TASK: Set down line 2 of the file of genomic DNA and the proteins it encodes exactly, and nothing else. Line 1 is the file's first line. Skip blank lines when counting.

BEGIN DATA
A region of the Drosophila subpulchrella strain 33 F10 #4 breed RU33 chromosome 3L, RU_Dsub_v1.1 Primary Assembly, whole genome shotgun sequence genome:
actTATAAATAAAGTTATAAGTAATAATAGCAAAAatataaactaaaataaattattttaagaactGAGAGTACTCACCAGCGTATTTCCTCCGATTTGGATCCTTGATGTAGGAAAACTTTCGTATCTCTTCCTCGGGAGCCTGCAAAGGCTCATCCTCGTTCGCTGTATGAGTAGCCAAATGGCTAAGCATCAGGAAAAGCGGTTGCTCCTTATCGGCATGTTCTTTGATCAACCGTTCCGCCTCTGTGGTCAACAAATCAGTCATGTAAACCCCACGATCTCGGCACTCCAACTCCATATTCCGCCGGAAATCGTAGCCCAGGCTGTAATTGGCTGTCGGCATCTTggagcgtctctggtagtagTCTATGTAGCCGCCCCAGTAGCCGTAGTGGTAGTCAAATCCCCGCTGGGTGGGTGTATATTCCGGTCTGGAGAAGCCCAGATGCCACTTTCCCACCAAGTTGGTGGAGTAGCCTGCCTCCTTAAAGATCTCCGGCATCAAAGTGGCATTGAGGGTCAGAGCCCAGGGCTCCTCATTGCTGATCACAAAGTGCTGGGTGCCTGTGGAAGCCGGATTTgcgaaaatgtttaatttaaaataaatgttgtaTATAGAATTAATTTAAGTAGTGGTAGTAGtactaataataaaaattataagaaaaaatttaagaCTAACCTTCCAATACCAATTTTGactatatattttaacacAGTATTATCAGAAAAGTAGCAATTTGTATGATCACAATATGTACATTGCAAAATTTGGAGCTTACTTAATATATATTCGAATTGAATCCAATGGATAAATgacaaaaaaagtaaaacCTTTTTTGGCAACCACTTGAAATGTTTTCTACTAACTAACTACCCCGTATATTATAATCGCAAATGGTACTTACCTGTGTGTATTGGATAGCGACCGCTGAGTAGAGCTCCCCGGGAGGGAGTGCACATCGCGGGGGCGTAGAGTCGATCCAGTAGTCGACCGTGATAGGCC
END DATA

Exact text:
actTATAAATAAAGTTATAAGTAATAATAGCAAAAatataaactaaaataaattattttaagaactGAGAGTACTCACCAGCGTATTTCCTCCGATTTGGATCCTTGATGTAGGAAAACTTTCGTATCTCTTCCTCGGGAGCCTGCAAAGGCTCATCCTCGTTCGCTGTATGAGTAGCCAAATGGCTAAGCATCAGGAAAAGCGGTTGCTCCTTATCGGCATGTTCTTTGATCAACCGTTCCGCCTCTGTGGTCAACAAATCAGTCATGTAAACCCCACGATCTCGGCACTCCAACTCCATATTCCGCCGGAAATCGTAGCCCAGGCTGTAATTGGCTGTCGGCATCTTggagcgtctctggtagtagTCTATGTAGCCGCCCCAGTAGCCGTAGTGGTAGTCAAATCCCCGCTGGGTGGGTGTATATTCCGGTCTGGAGAAGCCCAGATGCCACTTTCCCACCAAGTTGGTGGAGTAGCCTGCCTCCTTAAAGATCTCCGGCATCAAAGTGGCATTGAGGGTCAGAGCCCAGGGCTCCTCATTGCTGATCACAAAGTGCTGGGTGCCTGTGGAAGCCGGATTTgcgaaaatgtttaatttaaaataaatgttgtaTATAGAATTAATTTAAGTAGTGGTAGTAGtactaataataaaaattataagaaaaaatttaagaCTAACCTTCCAATACCAATTTTGactatatattttaacacAGTATTATCAGAAAAGTAGCAATTTGTATGATCACAATATGTACATTGCAAAATTTGGAGCTTACTTAATATATATTCGAATTGAATCCAATGGATAAATgacaaaaaaagtaaaacCTTTTTTGGCAACCACTTGAAATGTTTTCTACTAACTAACTACCCCGTATATTATAATCGCAAATGGTACTTACCTGTGTGTATTGGATAGCGACCGCTGAGTAGAGCTCCCCGGGAGGGAGTGCACATCGCGGGGGCGTAGAGTCGATCCAGTAGTCGACCGTGATAGGCC